The materials range from fishing nets, to shirting material, to what’s called selvage, which is the discarded edge of a piece of fabric. All the yarn that we bring into the embroidery is also from dead stock that we buy from second-hand sources to avoid buying from shops as a raw material.
I haven’t reached a point where we’re 100% sustainable yet- I think it is very difficult to be that completely – but there are things you can do to improve and do better, especially bringing second hand materials into the picture.
You’ve been described as a “community-led brand”, how would you define that?
Brazil is such a huge country and there is craftsmanship everywhere. So one of my other intentions was not only to look back to Brazilian heritage and look to how those crafts and techniques have travelled to contemporary fashion but also to celebrate it by giving it an opportunity for it to be showcased in a bigger window perhaps.
So for instance I work with an embroidery community in Itabira, in the countryside of Minas Gerais in Brazil. They are skilled at their craft but need the bridge of design in order to find a new space in the market for those skills. So through our work with them we’ve found a new way to turn that traditional knowledge into contemporary fashion. We have a long-standing relationship and have been working together for over three years. For the people themselves, it’s also a way of crafting clothing in a way that is ethical and rooted in the culture of a place.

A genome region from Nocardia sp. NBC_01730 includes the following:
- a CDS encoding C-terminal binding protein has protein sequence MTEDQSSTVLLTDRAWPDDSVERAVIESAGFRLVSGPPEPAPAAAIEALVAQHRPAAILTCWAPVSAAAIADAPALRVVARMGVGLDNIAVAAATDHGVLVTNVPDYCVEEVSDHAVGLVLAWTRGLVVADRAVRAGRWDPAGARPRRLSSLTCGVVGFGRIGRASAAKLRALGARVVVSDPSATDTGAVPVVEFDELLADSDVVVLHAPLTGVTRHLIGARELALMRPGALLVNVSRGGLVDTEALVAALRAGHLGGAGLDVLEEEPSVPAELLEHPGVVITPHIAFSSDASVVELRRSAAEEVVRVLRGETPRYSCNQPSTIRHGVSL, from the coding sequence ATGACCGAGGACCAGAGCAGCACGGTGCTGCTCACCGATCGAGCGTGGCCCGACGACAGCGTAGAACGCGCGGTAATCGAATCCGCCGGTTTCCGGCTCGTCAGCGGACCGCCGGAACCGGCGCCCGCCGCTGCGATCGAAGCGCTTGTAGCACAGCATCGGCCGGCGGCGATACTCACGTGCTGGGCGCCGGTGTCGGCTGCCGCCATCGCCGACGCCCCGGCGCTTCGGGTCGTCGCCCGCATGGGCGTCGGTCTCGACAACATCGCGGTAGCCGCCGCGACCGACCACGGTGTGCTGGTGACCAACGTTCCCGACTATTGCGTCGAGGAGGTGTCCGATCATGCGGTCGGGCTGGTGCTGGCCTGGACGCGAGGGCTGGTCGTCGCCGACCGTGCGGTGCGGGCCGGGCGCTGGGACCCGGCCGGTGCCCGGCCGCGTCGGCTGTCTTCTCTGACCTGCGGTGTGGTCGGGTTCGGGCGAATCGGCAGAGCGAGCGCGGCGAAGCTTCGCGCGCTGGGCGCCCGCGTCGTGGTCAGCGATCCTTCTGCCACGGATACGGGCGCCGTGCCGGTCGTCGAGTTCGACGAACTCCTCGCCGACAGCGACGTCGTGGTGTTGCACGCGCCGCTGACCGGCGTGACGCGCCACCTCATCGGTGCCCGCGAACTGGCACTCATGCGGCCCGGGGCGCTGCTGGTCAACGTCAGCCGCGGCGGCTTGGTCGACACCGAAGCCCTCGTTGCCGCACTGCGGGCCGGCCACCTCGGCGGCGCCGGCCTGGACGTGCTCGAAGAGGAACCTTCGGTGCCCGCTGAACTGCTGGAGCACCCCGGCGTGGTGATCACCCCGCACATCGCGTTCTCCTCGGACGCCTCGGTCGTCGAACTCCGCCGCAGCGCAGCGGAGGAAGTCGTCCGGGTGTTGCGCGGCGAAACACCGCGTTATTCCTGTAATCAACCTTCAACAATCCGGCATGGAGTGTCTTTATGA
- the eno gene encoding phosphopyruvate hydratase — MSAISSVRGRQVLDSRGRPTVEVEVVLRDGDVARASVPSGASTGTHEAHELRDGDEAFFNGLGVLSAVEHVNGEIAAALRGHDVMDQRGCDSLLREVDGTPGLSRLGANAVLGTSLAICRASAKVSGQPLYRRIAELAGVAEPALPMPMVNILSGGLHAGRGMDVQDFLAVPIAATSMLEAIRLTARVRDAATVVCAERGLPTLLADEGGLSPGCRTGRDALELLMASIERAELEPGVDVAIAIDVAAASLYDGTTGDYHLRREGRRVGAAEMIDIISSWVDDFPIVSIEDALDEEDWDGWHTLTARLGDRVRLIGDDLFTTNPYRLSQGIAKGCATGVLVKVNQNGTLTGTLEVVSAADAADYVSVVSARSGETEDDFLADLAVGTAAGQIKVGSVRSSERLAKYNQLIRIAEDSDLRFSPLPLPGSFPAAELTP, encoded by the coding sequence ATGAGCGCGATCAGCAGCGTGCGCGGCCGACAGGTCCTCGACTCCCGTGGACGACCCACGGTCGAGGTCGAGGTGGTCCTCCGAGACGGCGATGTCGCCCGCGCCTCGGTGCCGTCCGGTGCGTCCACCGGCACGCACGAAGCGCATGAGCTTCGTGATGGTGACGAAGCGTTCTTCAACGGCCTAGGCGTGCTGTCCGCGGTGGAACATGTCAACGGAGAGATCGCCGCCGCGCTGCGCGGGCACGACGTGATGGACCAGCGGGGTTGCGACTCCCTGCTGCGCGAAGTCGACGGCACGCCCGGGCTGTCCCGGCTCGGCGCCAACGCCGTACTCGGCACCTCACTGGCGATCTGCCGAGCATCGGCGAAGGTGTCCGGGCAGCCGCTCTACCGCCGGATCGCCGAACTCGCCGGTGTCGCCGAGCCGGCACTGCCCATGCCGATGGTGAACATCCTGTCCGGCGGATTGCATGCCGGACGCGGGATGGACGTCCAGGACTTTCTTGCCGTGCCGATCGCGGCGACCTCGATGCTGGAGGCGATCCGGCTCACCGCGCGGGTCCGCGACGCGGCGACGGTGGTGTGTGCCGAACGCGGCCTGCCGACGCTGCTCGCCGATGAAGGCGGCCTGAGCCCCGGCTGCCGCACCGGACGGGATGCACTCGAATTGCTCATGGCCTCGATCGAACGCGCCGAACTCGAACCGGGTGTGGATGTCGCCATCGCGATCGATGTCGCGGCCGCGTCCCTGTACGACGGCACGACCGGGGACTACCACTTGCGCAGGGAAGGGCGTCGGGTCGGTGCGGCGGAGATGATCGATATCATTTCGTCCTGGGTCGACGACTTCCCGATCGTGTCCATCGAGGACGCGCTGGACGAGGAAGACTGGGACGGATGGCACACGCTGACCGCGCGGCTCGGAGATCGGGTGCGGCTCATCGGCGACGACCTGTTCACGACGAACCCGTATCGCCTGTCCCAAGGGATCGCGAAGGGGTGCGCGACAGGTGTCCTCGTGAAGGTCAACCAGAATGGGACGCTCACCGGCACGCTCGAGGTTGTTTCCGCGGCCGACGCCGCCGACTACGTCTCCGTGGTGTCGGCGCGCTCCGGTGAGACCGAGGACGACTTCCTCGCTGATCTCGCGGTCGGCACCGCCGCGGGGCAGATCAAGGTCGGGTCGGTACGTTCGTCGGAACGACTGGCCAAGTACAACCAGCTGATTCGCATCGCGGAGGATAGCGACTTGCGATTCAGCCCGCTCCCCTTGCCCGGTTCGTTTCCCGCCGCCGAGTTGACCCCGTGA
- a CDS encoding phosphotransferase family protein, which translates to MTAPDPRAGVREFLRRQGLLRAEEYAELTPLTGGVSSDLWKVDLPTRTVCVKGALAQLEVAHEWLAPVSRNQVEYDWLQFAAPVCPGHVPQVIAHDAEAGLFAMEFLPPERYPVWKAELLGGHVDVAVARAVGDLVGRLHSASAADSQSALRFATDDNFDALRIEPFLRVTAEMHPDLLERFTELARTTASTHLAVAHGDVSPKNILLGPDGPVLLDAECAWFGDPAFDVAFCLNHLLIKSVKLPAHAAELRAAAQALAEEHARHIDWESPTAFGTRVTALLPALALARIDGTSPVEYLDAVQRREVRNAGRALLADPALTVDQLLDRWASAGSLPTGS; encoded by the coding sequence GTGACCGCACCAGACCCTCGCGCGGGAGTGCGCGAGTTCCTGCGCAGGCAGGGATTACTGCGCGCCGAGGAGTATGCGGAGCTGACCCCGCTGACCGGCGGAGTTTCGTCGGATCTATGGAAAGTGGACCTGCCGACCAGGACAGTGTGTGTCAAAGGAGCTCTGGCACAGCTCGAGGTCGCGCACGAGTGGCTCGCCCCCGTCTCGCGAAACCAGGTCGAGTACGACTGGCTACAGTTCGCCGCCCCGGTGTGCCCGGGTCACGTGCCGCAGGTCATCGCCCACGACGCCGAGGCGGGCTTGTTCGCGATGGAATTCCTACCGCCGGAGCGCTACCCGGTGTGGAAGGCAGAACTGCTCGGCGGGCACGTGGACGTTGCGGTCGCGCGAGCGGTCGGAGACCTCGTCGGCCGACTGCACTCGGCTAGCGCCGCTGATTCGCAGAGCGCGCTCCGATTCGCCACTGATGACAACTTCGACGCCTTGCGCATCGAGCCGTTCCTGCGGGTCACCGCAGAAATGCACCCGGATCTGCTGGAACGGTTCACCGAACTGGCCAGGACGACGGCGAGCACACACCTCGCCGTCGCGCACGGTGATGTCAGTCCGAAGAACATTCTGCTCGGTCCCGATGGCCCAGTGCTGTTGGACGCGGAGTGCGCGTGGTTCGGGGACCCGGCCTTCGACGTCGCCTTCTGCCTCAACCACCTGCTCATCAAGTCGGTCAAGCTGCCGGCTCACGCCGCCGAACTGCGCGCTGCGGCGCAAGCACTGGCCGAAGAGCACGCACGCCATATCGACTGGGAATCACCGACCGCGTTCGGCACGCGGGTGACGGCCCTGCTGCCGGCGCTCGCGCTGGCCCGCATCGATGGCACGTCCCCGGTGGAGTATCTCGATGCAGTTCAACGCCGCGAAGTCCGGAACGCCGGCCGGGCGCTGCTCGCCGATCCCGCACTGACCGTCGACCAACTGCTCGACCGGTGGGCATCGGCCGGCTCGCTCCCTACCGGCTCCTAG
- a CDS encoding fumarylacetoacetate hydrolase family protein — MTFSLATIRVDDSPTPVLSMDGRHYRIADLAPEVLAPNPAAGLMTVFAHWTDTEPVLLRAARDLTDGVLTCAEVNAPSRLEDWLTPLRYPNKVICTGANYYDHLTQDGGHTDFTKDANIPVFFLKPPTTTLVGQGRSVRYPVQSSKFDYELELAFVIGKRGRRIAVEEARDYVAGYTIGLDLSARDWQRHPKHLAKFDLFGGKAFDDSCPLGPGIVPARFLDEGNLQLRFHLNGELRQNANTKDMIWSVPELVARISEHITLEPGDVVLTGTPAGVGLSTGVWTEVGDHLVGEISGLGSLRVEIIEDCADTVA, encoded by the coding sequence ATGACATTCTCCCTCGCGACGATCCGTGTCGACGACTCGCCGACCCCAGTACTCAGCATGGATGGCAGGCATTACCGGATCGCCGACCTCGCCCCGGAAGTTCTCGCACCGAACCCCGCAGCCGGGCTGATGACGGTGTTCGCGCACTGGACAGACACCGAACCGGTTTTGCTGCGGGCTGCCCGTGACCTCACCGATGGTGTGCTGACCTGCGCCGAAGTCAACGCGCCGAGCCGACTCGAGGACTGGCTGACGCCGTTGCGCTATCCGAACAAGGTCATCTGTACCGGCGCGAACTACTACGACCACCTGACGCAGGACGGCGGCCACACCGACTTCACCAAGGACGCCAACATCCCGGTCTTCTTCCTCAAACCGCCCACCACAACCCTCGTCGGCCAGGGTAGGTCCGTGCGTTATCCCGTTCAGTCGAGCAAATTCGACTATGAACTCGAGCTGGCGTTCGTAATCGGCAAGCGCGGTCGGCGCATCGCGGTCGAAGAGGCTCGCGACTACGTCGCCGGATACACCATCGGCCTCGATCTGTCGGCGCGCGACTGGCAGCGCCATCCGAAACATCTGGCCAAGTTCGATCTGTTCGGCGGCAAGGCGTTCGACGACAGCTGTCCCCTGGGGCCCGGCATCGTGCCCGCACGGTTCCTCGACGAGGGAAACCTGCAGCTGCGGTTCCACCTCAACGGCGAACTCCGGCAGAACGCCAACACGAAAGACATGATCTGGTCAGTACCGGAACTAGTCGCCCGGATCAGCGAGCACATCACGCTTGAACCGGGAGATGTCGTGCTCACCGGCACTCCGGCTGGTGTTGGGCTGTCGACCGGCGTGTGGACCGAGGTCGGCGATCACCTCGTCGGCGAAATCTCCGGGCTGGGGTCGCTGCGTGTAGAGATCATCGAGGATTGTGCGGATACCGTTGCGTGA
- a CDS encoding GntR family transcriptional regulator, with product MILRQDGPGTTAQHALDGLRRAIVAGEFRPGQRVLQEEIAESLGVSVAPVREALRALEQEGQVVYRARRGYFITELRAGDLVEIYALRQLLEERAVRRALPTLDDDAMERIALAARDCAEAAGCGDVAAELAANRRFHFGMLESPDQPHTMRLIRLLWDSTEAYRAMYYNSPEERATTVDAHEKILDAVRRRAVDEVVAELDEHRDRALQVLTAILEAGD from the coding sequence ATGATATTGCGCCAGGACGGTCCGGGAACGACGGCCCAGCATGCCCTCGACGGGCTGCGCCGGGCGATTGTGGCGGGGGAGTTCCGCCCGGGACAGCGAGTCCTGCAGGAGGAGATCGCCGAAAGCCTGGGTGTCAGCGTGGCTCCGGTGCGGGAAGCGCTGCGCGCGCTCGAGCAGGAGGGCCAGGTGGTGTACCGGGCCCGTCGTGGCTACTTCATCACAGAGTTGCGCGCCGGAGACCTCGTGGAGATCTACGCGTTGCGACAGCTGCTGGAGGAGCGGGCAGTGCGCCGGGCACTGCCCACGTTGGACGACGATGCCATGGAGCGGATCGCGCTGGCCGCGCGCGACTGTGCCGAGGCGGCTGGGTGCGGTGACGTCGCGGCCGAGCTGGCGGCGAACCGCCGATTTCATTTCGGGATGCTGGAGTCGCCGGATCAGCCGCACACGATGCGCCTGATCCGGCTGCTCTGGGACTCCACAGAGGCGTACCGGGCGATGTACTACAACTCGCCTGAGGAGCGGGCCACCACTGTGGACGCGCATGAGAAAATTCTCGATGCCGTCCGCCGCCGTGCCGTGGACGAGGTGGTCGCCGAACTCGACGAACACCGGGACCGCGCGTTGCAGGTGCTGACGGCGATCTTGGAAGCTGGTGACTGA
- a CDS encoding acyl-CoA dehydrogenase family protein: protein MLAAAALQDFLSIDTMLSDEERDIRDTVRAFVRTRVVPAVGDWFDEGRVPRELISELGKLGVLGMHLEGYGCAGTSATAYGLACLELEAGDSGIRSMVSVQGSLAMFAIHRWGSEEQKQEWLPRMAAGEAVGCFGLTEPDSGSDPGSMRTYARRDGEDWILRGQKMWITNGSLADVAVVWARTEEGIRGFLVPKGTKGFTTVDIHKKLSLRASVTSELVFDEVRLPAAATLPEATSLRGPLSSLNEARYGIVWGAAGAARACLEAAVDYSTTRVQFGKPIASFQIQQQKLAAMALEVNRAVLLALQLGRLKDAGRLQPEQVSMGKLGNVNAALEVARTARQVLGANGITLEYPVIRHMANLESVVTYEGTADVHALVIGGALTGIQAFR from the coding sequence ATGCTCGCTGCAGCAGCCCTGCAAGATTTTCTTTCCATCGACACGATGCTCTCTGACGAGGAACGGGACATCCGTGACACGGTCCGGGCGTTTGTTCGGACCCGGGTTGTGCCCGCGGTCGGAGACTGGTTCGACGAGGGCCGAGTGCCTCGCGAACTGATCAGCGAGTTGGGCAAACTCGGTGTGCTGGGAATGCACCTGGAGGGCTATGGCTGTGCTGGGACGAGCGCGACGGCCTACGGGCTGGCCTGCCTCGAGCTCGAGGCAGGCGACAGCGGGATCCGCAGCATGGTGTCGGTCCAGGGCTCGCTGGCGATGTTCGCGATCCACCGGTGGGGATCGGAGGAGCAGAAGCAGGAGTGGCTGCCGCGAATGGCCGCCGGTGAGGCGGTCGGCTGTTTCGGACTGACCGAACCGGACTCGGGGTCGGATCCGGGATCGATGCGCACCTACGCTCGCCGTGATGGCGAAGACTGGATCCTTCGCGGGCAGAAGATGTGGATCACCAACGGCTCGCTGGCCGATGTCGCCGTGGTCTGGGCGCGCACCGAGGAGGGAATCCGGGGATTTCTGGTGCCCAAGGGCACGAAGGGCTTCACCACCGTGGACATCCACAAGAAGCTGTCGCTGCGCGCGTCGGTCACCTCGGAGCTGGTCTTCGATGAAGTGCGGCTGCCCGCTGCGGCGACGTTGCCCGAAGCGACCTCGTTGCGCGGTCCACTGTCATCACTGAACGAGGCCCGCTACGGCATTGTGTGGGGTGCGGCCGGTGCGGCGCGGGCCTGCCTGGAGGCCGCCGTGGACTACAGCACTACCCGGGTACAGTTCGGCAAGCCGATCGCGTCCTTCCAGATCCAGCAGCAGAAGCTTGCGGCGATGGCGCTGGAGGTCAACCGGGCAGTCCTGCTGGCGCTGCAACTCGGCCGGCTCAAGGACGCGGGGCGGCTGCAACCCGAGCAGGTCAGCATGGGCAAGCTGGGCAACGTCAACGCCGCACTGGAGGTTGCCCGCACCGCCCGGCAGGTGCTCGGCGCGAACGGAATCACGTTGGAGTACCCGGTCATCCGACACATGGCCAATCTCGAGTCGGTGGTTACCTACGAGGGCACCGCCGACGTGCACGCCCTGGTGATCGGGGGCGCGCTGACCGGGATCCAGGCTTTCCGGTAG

What are the local groups you work with in Brazil?
There are two groups that re-work materials in order to make it into something we can knit with, another group works with fishing nets, the one with embroidery, and two with handmade knitwear (knit and crochet).
You worked in the fashion industry in Brazil for five years prior to coming to the UK – how did that impact your career?
I launched my first fashion label in Brazil in 2011 working for the local market. The product was contemporary but not handcrafted in the way my designs are now and we were working mainly with single-source materials such as jacquard and cotton. After a few years I decided to come to the UK to continue my studies. Studying at the London College of Fashion was the opportunity to create a bridge between what I’d been doing in Brazil while at the same time introducing some new ideas into fashion.
Given your connection with Brazil, would you describe yourself as a Brazilian designer?
I love Brazil: it is where I am from and where I draw my main concepts and inspiration. But I live in Europe where the market is different and I have design codes of what people like here which are very different to ideas in Brazil. So I think its very much a kind of hybrid thing. I see myself as a hybrid to merging Brazilian culture with European culture. I create fluid and simple shapes but the colour and materials are informed by my Brazilian heritage.
Joao Maraschin will be launching his fourth womenswear collection at London Fashion Week in September 2022. Follow him on Instagram @joaomaraschin